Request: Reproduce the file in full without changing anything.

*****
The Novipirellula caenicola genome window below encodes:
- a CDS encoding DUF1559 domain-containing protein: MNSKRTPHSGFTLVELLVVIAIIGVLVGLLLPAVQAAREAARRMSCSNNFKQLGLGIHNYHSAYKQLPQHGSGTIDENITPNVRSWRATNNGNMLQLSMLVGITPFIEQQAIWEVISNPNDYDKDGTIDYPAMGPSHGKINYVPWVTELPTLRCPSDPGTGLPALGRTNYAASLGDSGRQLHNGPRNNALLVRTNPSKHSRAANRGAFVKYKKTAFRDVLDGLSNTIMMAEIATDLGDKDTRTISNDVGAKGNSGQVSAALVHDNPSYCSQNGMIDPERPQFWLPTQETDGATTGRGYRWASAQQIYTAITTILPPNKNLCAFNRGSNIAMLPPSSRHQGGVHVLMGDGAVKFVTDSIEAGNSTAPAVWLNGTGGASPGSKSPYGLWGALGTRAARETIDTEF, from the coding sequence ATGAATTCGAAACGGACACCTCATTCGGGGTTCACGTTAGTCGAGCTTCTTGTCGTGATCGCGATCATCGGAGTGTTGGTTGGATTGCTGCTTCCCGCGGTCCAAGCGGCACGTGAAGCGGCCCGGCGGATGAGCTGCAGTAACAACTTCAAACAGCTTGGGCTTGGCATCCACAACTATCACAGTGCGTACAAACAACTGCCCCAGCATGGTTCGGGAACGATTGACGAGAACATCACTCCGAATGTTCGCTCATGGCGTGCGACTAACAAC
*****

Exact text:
The Novipirellula caenicola genome window below encodes:
- a CDS encoding DUF1559 domain-containing protein: MNSKRTPHSGFTLVELLVVIAIIGVLVGLLLPAVQAAREAARRMSCSNNFKQLGLGIHNYHSAYKQLPQHGSGTIDENITPNVRSWRATNNGNMLQLSMLVGITPFIEQQAIWEVISNPNDYDKDGTIDYPAMGPSHGKINYVPWVTELPTLRCPSDPGTGLPALGRTNYAASLGDSGRQLHNGPRNNALLVRTNPSKHSRAANRGAFVKYKKTAFRDVLDGLSNTIMMAEIATDLGDKDTRTISNDVGAKGNSGQVSAALVHDNPSYCSQNGMIDPERPQFWLPTQETDGATTGRGYRWASAQQIYTAITTILPPNKNLCAFNRGSNIAMLPPSSRHQGGVHVLMGDGAVKFVTDSIEAGNSTAPAVWLNGTGGASPGSKSPYGLWGALGTRAARETIDTEF, from the coding sequence ATGAATTCGAAACGGACACCTCATTCGGGGTTCACGTTAGTCGAGCTTCTTGTCGTGATCGCGATCATCGGAGTGTTGGTTGGATTGCTGCTTCCCGCGGTCCAAGCGGCACGTGAAGCGGCCCGGCGGATGAGCTGCAGTAACAACTTCAAACAGCTTGGGCTTGGCATCCACAACTATCACAGTGCGTACAAACAACTGCCCCAGCATGGTTCGGGAACGATTGACGAGAACATCACTCCGAATGTTCGCTCATGGCGTGCGACTAACAAC